Expecting A Fast-Paced Life: Expat life in Luxembourg is a bit slower compared to many other countries. You can hope to make a lot of friends who will get you involved in different activities and outings. Even after this, you’ll see that you still have time to spend with your family. If you are looking for big-city life though, then you are likely to be disappointed.

Using First Names Too Soon: In Luxembourg, the locals use an honorific title like Monsieur (for men) and Madame (for women) with the surname to address one another. Only family and friends use first names to address each other.

Settling Down In The Wrong Region: Most of the expats who move to Luxembourg are likely to move to any one of the country’s two main regions, Oesling in the North or Guttland in the South. While contacting an agent for rentals or purchase of a house is a good idea, remember that most of them have limited property listings. Getting the apartment of your choice through an agent could therefore take a long time. It is advisable to do some online research on where you would like to live before you move to Luxembourg.

Have you moved to Luxembourg as an expat? Did you make any mistakes along the way? Share your experiences in the comments.


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In this short video, we dive into the significant health care updates and changes happening globally in 2024. From Germany's insurance cost adjustments to Cyprus's renewed COVID-19 precautions, we cover the essential news you need to know.

Germany's Health Insurance Update:

Starting in 2024, residents in Germany will see a slight increase in their health insurance costs, with a 0.1% rise to a maximum of 1.7%. This adjustment aims to expand coverage for medical care not currently included in statutory health insurance, such as select dental treatments, IVF, and early cancer screenings.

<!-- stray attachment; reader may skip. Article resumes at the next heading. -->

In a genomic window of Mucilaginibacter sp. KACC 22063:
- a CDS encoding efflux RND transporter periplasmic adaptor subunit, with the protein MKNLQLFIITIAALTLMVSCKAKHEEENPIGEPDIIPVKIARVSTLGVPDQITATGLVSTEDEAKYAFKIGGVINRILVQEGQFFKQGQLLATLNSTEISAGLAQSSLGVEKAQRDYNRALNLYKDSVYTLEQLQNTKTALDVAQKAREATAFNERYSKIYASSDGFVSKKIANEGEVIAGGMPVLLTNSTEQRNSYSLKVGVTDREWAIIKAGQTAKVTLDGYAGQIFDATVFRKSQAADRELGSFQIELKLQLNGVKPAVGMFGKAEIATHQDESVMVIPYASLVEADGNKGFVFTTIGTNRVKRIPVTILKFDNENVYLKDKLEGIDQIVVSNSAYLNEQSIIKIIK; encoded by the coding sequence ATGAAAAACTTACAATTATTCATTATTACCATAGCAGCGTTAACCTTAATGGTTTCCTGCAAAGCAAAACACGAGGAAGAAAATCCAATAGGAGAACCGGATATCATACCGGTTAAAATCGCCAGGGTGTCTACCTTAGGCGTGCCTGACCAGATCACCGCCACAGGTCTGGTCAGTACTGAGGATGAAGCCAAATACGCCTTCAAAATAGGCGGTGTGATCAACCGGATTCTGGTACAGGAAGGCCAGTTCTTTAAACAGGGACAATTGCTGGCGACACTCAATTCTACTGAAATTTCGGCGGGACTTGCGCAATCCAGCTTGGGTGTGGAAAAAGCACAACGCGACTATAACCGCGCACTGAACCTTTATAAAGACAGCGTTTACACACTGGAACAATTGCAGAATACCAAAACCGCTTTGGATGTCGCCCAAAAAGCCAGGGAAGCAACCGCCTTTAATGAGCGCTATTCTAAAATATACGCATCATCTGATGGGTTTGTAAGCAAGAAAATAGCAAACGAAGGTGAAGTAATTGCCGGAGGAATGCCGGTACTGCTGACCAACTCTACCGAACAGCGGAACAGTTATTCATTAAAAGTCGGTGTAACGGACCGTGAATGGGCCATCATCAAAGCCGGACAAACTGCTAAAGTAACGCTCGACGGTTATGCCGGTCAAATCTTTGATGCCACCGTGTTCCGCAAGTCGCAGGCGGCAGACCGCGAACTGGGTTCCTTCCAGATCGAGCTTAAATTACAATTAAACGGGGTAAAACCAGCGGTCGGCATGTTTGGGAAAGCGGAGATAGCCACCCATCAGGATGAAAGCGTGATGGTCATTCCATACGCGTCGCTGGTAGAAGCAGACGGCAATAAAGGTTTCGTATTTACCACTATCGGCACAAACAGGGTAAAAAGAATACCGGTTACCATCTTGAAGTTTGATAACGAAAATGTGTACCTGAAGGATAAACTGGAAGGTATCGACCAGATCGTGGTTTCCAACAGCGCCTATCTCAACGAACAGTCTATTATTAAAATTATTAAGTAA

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With over 3000 new COVID-19 cases, Cyprus is stepping up its game by reintroducing health measures. Requirements now include proof of a negative COVID-19 test for entry into various facilities, emphasizing the importance of vaccination, especially for the elderly, to combat the evolving virus strains.

Free Health Trials in Trieste, Italy:

Trieste launches an initiative for free health screenings, including echocardiograms and blood tests, focusing on preventive care against non-communicable diseases. This move underscores the city's commitment to improving public health through early detection and prevention.

Spain's New Health Advice App:

Madrid introduces a groundbreaking app offering reliable health advice to counteract the widespread misinformation online. This app, part of the 'Madrid Te Cuida' initiative, will guide users to accurate information, from diet tips to medical queries, ensuring the advice is vetted by health professionals.

Expat Satisfaction with Healthcare in Mexico:

A study reveals that expat retirees in Mexico are largely content with the healthcare quality and costs, with many citing significant savings compared to the United States without compromising on care quality. This insight sheds light on the growing trend of healthcare tourism and relocation for medical reasons.

Stay tuned as we unpack these updates, providing you with the insights and implications of these healthcare changes. Whether it's the impact on your wallet or the quality of care you can expect, we've got you covered in this comprehensive overview of health care in 2024. Don't forget to like, share, and subscribe for more health news around the globe!

YouTube Video UCB21b-C4O2aXm7H18_GsXMQ_nC_Fs6gU22U

Expat Focus International Healthcare Update January 2024